The monetary transmission mechanism in South Africa: A VECM augmented with foreign variables
Annari De Waal and
Renee van Eyden ()
No 4299, EcoMod2012 from EcoMod
We investigate the monetary transmission mechanism in South Africa, a small open country, in terms of both the “timing and the effect” of monetary policy. We use a modelling approach that has not been utilised yet to do this. The trade shares of South Africa’s trading partners changed considerably between 1980 and 2009. The country’s trade with China increased from none before 1993 to a three-year moving average of 14% in 2009. China thereby became the largest trading partner of South Africa in 2009, while trade with Germany, Japan, the UK and the USA decreased in the last few decades. We thus use time-varying trade weights to create the foreign variables. This is novel, since previous models either used data from the United States as a proxy for the rest of the world or created the foreign variables by weighing the data with the latest fixed trade shares of the main trading partners. The next step is to incorporate this model in a global vector autoregressive (GVAR) model for South Africa, which includes similar models for each of the country’s main trading partners. We could then determine the impact of shocks in the rest of the world on the South African economy. We develop a structural cointegrated vector autoregressive (VAR) model with weakly exogenous foreign variables suitable for a small open economy like South Africa. This type of model is known as an augmented vector error correction model (VECM), referred to by VECX*. We compile the foreign variables with trade-weighted three-year moving average data for 32 trading partners. This accounts for the significant change in trade shares over time. We use the model to investigate the functioning of the monetary transmission mechanism in South Africa. We find three statistically significant long-run economic relations: the purchasing power parity (PPP), the uncovered interest parity (UIP) and the Fisher parity (LIR). These long-run restrictions identify the VECX* model. The model performs well according to the reduced-form error correction equations and the diagnostics statistics. The persistence profiles of the three cointegrating vectors converge to zero, suggesting that the model will return to its long-run equilibrium after system-wide shocks. The generalised impulse response functions (GIRFs) are in line with expectations. The effect of a shock to the monetary policy interest rate on the inflation rate suggests a monetary policy lag of around 24 months. A “prize puzzle” is only observed in the first quarter following the monetary policy shock. Thereafter, the inflation rate declines as expected in response to the interest rate increase. The VECX* model therefore shows the effective transmission of monetary policy in South Africa between 1979 and 2009. (Please note that the full paper will be loaded within the next two weeks. My UK supervisor, Prof Hashem Pesaran, is busy reviewing the model, where after the paper will be finalised.) Current work: Incorporate this model in a Global VAR (GVAR) model for South Africa, where all the foreign variables are endogenous. The aim is to determine the impact of financial shocks in the rest of the world on the South African economy.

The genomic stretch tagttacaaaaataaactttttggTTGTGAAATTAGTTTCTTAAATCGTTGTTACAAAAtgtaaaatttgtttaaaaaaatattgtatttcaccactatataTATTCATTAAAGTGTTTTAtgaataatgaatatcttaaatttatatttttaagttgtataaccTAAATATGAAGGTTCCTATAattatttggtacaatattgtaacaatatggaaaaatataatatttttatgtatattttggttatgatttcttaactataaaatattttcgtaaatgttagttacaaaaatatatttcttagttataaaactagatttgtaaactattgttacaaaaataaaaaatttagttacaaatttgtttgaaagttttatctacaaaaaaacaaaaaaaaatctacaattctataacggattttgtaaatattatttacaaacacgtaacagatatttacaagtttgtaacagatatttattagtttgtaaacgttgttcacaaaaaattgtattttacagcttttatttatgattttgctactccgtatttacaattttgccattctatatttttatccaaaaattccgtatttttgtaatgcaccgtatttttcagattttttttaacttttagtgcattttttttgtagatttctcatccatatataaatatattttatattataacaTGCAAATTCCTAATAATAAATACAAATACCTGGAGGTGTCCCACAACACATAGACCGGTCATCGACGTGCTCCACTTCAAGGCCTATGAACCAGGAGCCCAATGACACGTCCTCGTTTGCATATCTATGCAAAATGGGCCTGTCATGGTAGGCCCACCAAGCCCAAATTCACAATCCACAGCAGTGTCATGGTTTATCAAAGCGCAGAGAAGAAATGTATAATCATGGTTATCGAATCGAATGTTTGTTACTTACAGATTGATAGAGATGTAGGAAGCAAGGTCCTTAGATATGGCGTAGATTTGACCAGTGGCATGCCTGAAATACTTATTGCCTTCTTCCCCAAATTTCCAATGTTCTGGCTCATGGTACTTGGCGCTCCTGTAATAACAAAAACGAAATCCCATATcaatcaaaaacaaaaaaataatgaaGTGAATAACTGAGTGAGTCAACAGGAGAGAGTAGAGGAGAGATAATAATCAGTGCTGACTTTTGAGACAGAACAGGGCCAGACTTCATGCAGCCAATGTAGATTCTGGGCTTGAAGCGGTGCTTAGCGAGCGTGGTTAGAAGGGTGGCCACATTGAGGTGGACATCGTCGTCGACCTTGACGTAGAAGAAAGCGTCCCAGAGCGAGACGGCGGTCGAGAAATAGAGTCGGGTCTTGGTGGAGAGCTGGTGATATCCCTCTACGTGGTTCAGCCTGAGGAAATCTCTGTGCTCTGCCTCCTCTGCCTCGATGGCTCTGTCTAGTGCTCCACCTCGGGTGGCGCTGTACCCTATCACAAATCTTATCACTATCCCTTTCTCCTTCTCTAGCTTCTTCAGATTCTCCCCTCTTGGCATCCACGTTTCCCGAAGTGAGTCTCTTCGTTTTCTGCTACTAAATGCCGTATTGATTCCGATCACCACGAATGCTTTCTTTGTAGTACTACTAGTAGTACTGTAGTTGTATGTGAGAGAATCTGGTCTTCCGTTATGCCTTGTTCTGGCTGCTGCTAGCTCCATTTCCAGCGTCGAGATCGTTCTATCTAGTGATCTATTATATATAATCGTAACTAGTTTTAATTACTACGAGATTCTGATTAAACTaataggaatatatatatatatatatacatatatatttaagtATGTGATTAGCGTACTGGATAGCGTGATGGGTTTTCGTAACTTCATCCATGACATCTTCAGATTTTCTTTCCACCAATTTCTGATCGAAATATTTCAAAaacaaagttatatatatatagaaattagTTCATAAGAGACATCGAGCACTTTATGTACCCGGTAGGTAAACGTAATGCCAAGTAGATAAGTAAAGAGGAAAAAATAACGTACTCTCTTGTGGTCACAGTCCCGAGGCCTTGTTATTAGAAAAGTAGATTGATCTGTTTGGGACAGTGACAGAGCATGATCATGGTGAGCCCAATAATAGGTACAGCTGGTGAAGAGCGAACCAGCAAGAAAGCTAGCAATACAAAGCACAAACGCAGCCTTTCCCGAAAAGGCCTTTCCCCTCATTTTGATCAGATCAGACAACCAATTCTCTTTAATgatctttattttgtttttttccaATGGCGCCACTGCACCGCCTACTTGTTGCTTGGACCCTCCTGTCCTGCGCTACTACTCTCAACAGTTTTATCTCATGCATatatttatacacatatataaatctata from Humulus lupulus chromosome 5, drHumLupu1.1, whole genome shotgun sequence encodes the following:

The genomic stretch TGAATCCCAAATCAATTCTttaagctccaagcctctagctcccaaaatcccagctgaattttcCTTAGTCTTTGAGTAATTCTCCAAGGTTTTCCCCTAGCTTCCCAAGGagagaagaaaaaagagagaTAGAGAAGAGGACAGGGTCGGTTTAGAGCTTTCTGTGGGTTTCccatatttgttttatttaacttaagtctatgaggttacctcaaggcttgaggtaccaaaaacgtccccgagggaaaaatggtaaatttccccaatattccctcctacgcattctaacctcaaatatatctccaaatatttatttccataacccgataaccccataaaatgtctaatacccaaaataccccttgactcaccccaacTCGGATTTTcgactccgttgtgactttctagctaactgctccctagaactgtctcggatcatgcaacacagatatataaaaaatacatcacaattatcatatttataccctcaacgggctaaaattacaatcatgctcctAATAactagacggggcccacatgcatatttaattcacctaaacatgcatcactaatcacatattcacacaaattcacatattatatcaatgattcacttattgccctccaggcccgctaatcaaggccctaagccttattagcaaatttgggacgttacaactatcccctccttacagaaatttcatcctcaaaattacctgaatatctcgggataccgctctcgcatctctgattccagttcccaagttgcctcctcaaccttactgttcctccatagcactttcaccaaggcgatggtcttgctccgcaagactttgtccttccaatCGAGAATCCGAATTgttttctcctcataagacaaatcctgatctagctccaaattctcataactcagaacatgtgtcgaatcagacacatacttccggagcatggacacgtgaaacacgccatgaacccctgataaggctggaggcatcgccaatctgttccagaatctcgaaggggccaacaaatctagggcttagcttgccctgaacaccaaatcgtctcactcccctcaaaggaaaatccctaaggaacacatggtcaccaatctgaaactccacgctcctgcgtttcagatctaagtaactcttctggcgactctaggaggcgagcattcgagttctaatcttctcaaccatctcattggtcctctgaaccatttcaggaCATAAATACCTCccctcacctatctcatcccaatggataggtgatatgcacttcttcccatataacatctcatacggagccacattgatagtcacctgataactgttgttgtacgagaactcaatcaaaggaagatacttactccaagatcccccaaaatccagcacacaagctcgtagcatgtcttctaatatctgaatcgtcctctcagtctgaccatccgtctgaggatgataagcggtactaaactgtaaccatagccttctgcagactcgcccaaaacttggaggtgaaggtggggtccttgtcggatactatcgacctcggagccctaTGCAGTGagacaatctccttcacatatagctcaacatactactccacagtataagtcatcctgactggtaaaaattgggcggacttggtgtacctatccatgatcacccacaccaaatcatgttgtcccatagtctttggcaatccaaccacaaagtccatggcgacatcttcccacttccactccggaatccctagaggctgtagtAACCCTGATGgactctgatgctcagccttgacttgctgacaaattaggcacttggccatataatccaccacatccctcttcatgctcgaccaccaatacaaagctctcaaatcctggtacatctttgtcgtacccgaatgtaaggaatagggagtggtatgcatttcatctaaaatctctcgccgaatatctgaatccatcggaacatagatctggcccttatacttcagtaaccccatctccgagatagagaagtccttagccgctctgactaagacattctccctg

Keywords: South Africa; Modeling: new developments; Monetary issues (search for similar items in EconPapers)
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Persistent link: https://EconPapers.repec.org/RePEc:ekd:002672:4299
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